T.C. Boyle (74MFA, 77PhD) was a graduate student at the Iowa Writers' Workshop in the 1970s when he published his first story in the prestigious Paris Review. In "Descent of Man," Boyle imagined what would happen if a primate-center researcher who was teaching chimps to communicate fell in love with her subject.
Decades later, Boyle has revisited and expanded upon that short story for his latest novel, Talk to Me. While the original—which led off his first collection of short stories, 1979's Descent of Man—was an absurdist account of an interspecies love triangle, Boyle's new book is grounded more in realism. In it, he delves deeper into the questions raised about consciousness and what it means to be human when we teach animals language.
This marks the 29th book for Boyle, who's best known for The Tortilla Curtain, The Road to Wellville, World's End, and a number of other award-winning novels and story collections. Five years retired from teaching creative writing at the University of Southern California, the professor emeritus is as prolific as ever. Boyle is about two-thirds finished with another novel, Blue Skies, and next year he's set to release a collection of new short stories titled I Walk Between the Raindrops.
Boyle recently spoke with Iowa Magazine from his home in Montecito, California.
This is where my whole life began. I grew up in New York and had never been west of the Hudson River. The Iowa Writers' Workshop accepted me, so my girlfriend and I put our dog and two cats in the car, we drove along I-80, and there it was. I got my MFA and PhD, and meanwhile my girlfriend, who became my wife [Karen Kvashay (74MA)], got her master's degree in education. It was a good time for us.
I had learned researchers were teaching apes to speak our language, and I was quite fascinated by this. We've always been told that we humans are, yes, animals, but we're above animals because we have language. But is that true if we're teaching apes language?
The fun for me in this one is to narrate a sequence of chapters from the point of view of Sam, who is a brilliant young chimp who is raised as a human being in a human household in order to study how language is acquired.
Of course, it begins with reading, and there are a number of brilliant books on these experiments. I'm also fortunate enough to have a friend who is a primatologist, and she introduced me to one of her students who works at the LA Zoo, and I was able to go with her and observe a group of chimps doing their thing. Aside from that, I'm inventing. Especially in my historical novels, I want to be accurate, but then it's a kind of dream, a kind of adventure. I don't know what it will be or where it will go. I discover it just the same way you discover it—page by page, line by line.
A diseased brain [laughing]. But no, you don't really choose your themes and obsessions. They reveal themselves over the course of your career. This is my 29th book, and a lot of them, especially the last several, have to do with environmental themes. Even going back to the Tortilla Curtain, there was the subtext of the environment. And in 2000, I wrote A Friend of the Earth, which deals with global warming. So I've been very much concerned with the environment all my life, and I'm fascinated by biology and the creatures we share the Earth with.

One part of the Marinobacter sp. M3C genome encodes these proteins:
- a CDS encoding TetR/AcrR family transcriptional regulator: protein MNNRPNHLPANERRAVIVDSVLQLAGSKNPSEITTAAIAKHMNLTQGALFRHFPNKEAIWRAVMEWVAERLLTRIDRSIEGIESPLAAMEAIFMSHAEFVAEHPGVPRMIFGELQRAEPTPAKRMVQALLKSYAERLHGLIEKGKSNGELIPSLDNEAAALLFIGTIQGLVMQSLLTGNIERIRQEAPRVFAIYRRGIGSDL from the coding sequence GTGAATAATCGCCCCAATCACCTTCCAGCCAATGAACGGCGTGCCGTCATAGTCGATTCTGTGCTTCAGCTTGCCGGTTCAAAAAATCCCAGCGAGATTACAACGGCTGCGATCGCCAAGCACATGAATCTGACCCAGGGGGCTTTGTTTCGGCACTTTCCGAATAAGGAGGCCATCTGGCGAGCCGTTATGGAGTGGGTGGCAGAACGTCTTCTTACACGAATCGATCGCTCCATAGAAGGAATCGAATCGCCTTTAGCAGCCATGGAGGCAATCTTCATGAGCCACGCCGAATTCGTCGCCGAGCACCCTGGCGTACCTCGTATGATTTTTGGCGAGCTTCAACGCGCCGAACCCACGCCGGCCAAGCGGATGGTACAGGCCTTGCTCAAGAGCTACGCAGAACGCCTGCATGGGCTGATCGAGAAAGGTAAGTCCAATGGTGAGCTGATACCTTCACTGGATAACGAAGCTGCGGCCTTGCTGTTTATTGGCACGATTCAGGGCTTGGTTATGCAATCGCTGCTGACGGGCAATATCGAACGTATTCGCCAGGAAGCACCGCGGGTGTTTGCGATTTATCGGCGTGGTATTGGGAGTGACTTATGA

This book in particular has to do with animal consciousness—what is it, and how is it different from ours? Is it superior? Is it inferior? How did we get the right to put them in cages? I know that among our own species, as we talk on the phone having been well-fed most of our lives, that people are starving at this moment and dying horribly, and this is a great tragedy. Yet, somehow, the fate of these animals just breaks my heart. The chimps have a perfectly adequate language that has held them in good stead throughout evolutionary history, until we came along and destroyed their habitat and captured them and put them in cages. It's just heartbreaking.
Like many writers, I do love to be on stage and perform. And I love to do books on tape of my own stories, as well. It's another way of working on your art and making it sing. For me, the language is all-important. You hear music in the background here—I listen to music all day long while I'm working. The beat of a sentence is important to me, and I can project that as an actor when I'm on stage.
I had great mentors who pumped me up and made me feel great. I didn't need anybody to tell me what to do or how to do it, I just needed encouragement. I had several mentors who recognized something in me, and that gave me the confidence to go and pursue. Miriam Gilbert, the Shakespeare teacher, was hugely important in my life; Vance Bourjaily in writing; Frederick P.W. McDowell, who was the head of my PhD committee; and many others—John Huntley, John Irving (67MFA), John Cheever. They really were the ultimate mentors for me.
Right now, on my music file here, old Bob Dylan is playing. He's probably in Czechoslovakia tonight playing three sets. If you're lucky enough to discover that you are an artist, there's no coming back from that. It is your whole being. It's what you do. I don't feel right unless I'm exploring the world through fiction.